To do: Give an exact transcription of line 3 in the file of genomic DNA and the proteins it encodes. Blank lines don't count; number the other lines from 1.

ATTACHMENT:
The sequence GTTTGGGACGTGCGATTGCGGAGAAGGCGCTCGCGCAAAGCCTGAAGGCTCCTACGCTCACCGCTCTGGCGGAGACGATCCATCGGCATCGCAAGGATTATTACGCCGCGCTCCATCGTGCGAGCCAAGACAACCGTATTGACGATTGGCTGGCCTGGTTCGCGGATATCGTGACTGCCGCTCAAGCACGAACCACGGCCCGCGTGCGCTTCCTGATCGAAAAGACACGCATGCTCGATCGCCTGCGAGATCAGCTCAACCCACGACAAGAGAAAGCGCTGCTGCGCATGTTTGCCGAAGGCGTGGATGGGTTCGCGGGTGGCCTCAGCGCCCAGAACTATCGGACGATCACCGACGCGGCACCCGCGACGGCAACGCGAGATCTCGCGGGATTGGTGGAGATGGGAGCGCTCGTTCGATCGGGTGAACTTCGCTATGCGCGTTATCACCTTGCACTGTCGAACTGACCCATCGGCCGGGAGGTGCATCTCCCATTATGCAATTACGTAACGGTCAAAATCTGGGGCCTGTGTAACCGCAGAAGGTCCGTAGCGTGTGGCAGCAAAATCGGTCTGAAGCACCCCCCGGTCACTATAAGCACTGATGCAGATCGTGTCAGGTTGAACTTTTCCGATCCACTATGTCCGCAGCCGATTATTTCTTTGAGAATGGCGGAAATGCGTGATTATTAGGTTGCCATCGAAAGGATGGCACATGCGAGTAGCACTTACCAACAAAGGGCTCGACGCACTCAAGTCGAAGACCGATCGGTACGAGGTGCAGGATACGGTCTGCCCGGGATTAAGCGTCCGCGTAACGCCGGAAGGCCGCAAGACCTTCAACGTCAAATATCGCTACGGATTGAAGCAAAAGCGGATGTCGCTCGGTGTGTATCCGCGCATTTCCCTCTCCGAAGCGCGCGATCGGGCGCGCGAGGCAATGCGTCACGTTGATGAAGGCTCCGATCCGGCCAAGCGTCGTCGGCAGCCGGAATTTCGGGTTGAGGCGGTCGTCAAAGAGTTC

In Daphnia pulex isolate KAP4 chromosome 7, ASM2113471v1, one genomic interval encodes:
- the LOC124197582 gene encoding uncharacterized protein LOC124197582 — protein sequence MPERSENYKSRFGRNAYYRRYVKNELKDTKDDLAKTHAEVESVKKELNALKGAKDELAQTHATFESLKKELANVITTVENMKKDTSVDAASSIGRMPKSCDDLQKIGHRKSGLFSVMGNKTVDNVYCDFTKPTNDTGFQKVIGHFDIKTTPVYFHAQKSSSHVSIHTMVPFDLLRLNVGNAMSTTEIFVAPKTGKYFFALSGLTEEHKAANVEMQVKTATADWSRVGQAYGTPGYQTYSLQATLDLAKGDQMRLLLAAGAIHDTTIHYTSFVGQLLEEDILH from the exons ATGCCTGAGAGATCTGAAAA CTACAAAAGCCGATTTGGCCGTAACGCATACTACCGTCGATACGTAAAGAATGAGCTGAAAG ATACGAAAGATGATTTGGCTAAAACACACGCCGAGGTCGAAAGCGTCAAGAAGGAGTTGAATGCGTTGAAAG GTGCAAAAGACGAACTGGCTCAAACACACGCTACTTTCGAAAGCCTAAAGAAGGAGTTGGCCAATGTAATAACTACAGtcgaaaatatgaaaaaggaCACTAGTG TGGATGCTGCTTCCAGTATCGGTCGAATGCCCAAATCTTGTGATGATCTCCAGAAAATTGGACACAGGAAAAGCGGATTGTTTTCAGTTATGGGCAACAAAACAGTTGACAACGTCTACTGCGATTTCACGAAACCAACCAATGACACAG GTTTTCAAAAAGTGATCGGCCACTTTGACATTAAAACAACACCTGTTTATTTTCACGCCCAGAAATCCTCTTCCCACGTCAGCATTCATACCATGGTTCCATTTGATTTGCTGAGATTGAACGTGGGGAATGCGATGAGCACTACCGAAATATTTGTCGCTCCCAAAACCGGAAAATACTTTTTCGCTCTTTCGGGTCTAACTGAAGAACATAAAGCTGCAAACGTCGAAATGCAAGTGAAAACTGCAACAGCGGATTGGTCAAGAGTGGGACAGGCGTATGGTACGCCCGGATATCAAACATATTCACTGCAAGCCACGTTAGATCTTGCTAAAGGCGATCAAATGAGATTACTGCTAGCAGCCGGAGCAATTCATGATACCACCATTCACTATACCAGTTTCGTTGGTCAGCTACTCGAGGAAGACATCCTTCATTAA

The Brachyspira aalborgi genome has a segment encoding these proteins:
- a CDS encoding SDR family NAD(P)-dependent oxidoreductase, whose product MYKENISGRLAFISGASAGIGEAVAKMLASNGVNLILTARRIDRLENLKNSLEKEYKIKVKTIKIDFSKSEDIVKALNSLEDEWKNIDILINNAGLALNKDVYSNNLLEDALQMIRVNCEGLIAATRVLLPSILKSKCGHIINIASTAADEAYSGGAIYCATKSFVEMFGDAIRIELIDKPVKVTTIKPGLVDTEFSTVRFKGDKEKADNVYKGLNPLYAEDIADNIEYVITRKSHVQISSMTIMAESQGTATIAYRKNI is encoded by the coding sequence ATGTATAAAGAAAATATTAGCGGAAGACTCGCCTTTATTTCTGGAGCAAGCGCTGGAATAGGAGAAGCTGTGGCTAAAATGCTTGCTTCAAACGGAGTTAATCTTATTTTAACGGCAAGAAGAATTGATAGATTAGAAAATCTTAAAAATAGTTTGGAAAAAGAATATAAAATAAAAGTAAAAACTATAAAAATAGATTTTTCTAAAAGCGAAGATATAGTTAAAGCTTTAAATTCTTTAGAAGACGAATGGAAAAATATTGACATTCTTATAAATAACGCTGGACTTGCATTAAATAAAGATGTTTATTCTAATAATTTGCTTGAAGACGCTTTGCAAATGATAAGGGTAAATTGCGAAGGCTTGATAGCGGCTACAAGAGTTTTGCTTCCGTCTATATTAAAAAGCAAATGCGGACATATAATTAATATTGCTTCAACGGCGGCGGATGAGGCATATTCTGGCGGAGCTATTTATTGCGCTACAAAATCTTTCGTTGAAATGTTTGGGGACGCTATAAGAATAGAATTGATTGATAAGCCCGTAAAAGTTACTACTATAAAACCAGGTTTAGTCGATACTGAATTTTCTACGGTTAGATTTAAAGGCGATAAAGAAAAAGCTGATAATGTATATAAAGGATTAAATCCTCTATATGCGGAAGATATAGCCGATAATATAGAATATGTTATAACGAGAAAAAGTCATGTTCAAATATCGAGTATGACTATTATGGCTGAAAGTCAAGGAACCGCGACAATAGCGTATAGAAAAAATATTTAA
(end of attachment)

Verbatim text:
- the LOC124197582 gene encoding uncharacterized protein LOC124197582 — protein sequence MPERSENYKSRFGRNAYYRRYVKNELKDTKDDLAKTHAEVESVKKELNALKGAKDELAQTHATFESLKKELANVITTVENMKKDTSVDAASSIGRMPKSCDDLQKIGHRKSGLFSVMGNKTVDNVYCDFTKPTNDTGFQKVIGHFDIKTTPVYFHAQKSSSHVSIHTMVPFDLLRLNVGNAMSTTEIFVAPKTGKYFFALSGLTEEHKAANVEMQVKTATADWSRVGQAYGTPGYQTYSLQATLDLAKGDQMRLLLAAGAIHDTTIHYTSFVGQLLEEDILH from the exons ATGCCTGAGAGATCTGAAAA CTACAAAAGCCGATTTGGCCGTAACGCATACTACCGTCGATACGTAAAGAATGAGCTGAAAG ATACGAAAGATGATTTGGCTAAAACACACGCCGAGGTCGAAAGCGTCAAGAAGGAGTTGAATGCGTTGAAAG GTGCAAAAGACGAACTGGCTCAAACACACGCTACTTTCGAAAGCCTAAAGAAGGAGTTGGCCAATGTAATAACTACAGtcgaaaatatgaaaaaggaCACTAGTG TGGATGCTGCTTCCAGTATCGGTCGAATGCCCAAATCTTGTGATGATCTCCAGAAAATTGGACACAGGAAAAGCGGATTGTTTTCAGTTATGGGCAACAAAACAGTTGACAACGTCTACTGCGATTTCACGAAACCAACCAATGACACAG GTTTTCAAAAAGTGATCGGCCACTTTGACATTAAAACAACACCTGTTTATTTTCACGCCCAGAAATCCTCTTCCCACGTCAGCATTCATACCATGGTTCCATTTGATTTGCTGAGATTGAACGTGGGGAATGCGATGAGCACTACCGAAATATTTGTCGCTCCCAAAACCGGAAAATACTTTTTCGCTCTTTCGGGTCTAACTGAAGAACATAAAGCTGCAAACGTCGAAATGCAAGTGAAAACTGCAACAGCGGATTGGTCAAGAGTGGGACAGGCGTATGGTACGCCCGGATATCAAACATATTCACTGCAAGCCACGTTAGATCTTGCTAAAGGCGATCAAATGAGATTACTGCTAGCAGCCGGAGCAATTCATGATACCACCATTCACTATACCAGTTTCGTTGGTCAGCTACTCGAGGAAGACATCCTTCATTAA